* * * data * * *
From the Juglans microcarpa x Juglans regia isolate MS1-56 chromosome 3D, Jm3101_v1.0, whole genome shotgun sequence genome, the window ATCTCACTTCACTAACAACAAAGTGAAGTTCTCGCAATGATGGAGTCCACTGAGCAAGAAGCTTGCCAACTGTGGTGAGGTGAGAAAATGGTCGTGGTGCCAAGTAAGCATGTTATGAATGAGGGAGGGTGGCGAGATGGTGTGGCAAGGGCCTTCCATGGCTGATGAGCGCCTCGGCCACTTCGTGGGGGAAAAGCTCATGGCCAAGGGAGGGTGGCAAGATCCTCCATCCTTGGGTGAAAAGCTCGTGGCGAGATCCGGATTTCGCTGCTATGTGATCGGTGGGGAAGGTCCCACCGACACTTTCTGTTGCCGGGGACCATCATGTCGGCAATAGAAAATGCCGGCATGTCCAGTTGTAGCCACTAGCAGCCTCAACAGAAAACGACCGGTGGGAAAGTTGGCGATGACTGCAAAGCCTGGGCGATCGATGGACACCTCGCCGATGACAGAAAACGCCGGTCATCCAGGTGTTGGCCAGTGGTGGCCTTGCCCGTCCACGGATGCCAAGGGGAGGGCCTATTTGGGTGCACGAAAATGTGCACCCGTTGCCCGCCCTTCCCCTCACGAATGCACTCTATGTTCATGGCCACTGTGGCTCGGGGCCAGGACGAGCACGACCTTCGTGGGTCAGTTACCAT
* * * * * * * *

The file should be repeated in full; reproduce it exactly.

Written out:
From the Juglans microcarpa x Juglans regia isolate MS1-56 chromosome 3D, Jm3101_v1.0, whole genome shotgun sequence genome, the window ATCTCACTTCACTAACAACAAAGTGAAGTTCTCGCAATGATGGAGTCCACTGAGCAAGAAGCTTGCCAACTGTGGTGAGGTGAGAAAATGGTCGTGGTGCCAAGTAAGCATGTTATGAATGAGGGAGGGTGGCGAGATGGTGTGGCAAGGGCCTTCCATGGCTGATGAGCGCCTCGGCCACTTCGTGGGGGAAAAGCTCATGGCCAAGGGAGGGTGGCAAGATCCTCCATCCTTGGGTGAAAAGCTCGTGGCGAGATCCGGATTTCGCTGCTATGTGATCGGTGGGGAAGGTCCCACCGACACTTTCTGTTGCCGGGGACCATCATGTCGGCAATAGAAAATGCCGGCATGTCCAGTTGTAGCCACTAGCAGCCTCAACAGAAAACGACCGGTGGGAAAGTTGGCGATGACTGCAAAGCCTGGGCGATCGATGGACACCTCGCCGATGACAGAAAACGCCGGTCATCCAGGTGTTGGCCAGTGGTGGCCTTGCCCGTCCACGGATGCCAAGGGGAGGGCCTATTTGGGTGCACGAAAATGTGCACCCGTTGCCCGCCCTTCCCCTCACGAATGCACTCTATGTTCATGGCCACTGTGGCTCGGGGCCAGGACGAGCACGACCTTCGTGGGTCAGTTACCAT